Moyarwood

Maigh Armhad

Roger Harrison

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Irish Grid: M 65683 33053

 

Author: Roger Harrison

 

The townland of Moyarwood is in the civil parish of Ballymacward, in the barony of

Kilconnell and the County of Galway.

 

Description:

(John O’Donovan 1806-1861)

Is the property of Lord Ashtown held by deed for ever. It contains 728a. 3r. 2p. The greater part of which is under bog. Houses and roads are in middling repair. Pays for Co. Cess. £11.14s. 6p.

 

Situation:

(John O’Donovan 1806-1861)

Lies in the South of this parish in the barony of Kilconnel, bounded by Cave, Ballanlough and Green Hills in same barony and by Curskeagh Daly in this barony of Tiaquin in this parish, by Doughloon townland in the parish of Killimer, Tiaquin Barony.

 

This is a list of townlands that share a border with Moyarwood.

 

 

Census of Ireland (1821- 1911)

The first full population census of Ireland was taken in 1821 and the first four Irish censuses were arranged by county, barony, civil parish and townland.

 

1821: Only some fragments for small parts of county Galway survive. There are no records     for Ballymacward.

1831: The only surviving records are from Counties Antrim and Derry.

1841: There are no surviving records for County Galway.

1851:   There are no surviving records for County Galway.

1861: Census records for 1861 and 1871 were deliberately destroyed by the government

1881: The records for 1881 and 1891 were pulped as waster paper during the shortages of World War I.

1901: Full Census records are available   See below.

1911:   Full Census records are available   See below.

 

1911 Census

Overview of the townland.

There were a total of 5 houses in the townland of Moyarwood and all were occupied and listed as being private dwellings. They were all constructed of stone, brick or concrete walls and house 1 had thatch, wood or other perishable materials for roofing and the others all had slate, iron or tiled roofs. All the houses were listed as being 2nd class dwellings. House 2 had 5 or 6 rooms and all the other houses had between 2 and 4 rooms. The out-offices and farm-steadings return shows that there were 18 out buildings consisting of 3 stables, 4 cow houses, a calf house, 4 piggeries, 1 fowl house, 3 barns, a turf house and a shed. There were a total of 23 people in the townland at the time of this census, consisting of 13 male and 10 female. The enumerator for the area was Const. P. Kyne.

 

House 1: Burns

The head of the first house in Moyarwood was Richard (45) and he had been married to Bridget (31) for 10 years and in that time they had had 5 children but only 4 had survived. They shared the house with those 4 children and they were Patrick (8), John (6), Katie (4) and Mary (2). They were all born in Co. Galway and were Roman Catholic. Only Richard was listed as speaking Irish and English. Richard, Bridget and Patrick could read and write. Richard was an agricultural labourer and Patrick was a scholar. The house was a 2nd class dwelling and they had between 2 and 4 rooms. They also had a stable, a cow house, a piggery and a barn. Richard Burns was the landholder.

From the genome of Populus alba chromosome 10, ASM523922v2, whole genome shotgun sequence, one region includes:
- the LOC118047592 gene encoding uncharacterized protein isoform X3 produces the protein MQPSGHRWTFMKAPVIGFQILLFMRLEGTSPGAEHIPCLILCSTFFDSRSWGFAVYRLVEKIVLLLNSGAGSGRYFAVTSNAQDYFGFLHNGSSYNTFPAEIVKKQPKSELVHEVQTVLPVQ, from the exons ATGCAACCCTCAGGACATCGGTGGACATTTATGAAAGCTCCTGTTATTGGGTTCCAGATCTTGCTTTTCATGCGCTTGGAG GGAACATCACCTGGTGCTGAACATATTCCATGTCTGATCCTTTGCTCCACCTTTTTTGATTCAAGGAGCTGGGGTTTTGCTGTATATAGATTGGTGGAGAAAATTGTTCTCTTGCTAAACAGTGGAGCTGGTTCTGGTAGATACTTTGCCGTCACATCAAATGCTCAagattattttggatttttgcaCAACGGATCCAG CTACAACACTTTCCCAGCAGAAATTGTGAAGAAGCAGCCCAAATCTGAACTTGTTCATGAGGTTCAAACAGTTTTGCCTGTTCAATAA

House 2: Kilroe / Clarke / Burnett

The widow Susan (72) was listed as the head of this family, who had been married for 46 years and had had 6 children but only 4 had survived. She shared the house with her daughter, Jean Margaret Clarke (42) and a companion, Elizabeth Alice Burnett (21). Susan’s religion was listed as, known as Plymouth Brethren, Jean Margaret’s was Plymouth Brethren and Elizabeth Alice was Church of Ireland. Susan was born in Co. Galway, Jean Margaret was born in Co. Roscommon and Elizabeth Alice was born in Co. Longford. They could all read and write. None of them had any occupation listed. The house was a 2nd class dwelling and had 5 or 6 rooms and they had a stable, a cow house, a calf house, a piggery, a fowl house, a barn, a turf house and a shed. The landholder was Susan Kilroe.

 

House 3: Kelly

The head of the household in house 3 was Patrick (40) and he had been married to Margaret (40) for 18 years and they had had 4 children and all had survived. The lived with their 4 sons, Michael (17), Peter (14), Thomas (11) and Martin (11). They were all born in Co. Galway, except for Patrick who was born in Co. Roscommon and all were Roman Catholic. The was no entry under the language heading, which could indicate that they only spoke English and all could read and write. Patrick was a ploughman (domestic), Michael and Peter were agricultural labourers and Thomas and Martin were scholars. The house they all shared was a 2nd class house with between 2 and 4 rooms. They also had a cow house and a piggery. Patrick Kelly was the landholder.

 

House 4: Dwyer

The head of this family was Michael (54) and he had been married to Margaret (37) for 7 years and in the time they had had 5 children and 4 of those had survived. They shared the house with those 4 children, Michael (6), Mary (5), Katie (3) and Patrick (10mths) and also in the house at that time was Michael’s brother, Garrett (35). They were all born in Co. Galway and were Roman Catholic. There were no entries for language, which could mean that they all only spoke English. Only Margaret and Garrett could read and write. Michael (54) was a farmer and Garrett was an agricultural labourer. The house they all shared was a 2nd class house with between 2 and 4 rooms. They had a stable, a cow house, a piggery and a barn. Michael Dwyer was the landholder.

 

House 5: Reilly

The sole occupant of the last house in the townland was James P. (35) who had been married 11 years and in that time he had had 6 children but only 2 of those had survived. There was no wife listed here. He was a Roman Catholic and was born in Co. Dublin and he could read and write. He was a rabbit trapper and gamekeeper. The house was a 2nd class house with between 2 and 4 rooms. The landholder was Lord Ashtown of Woodlawn.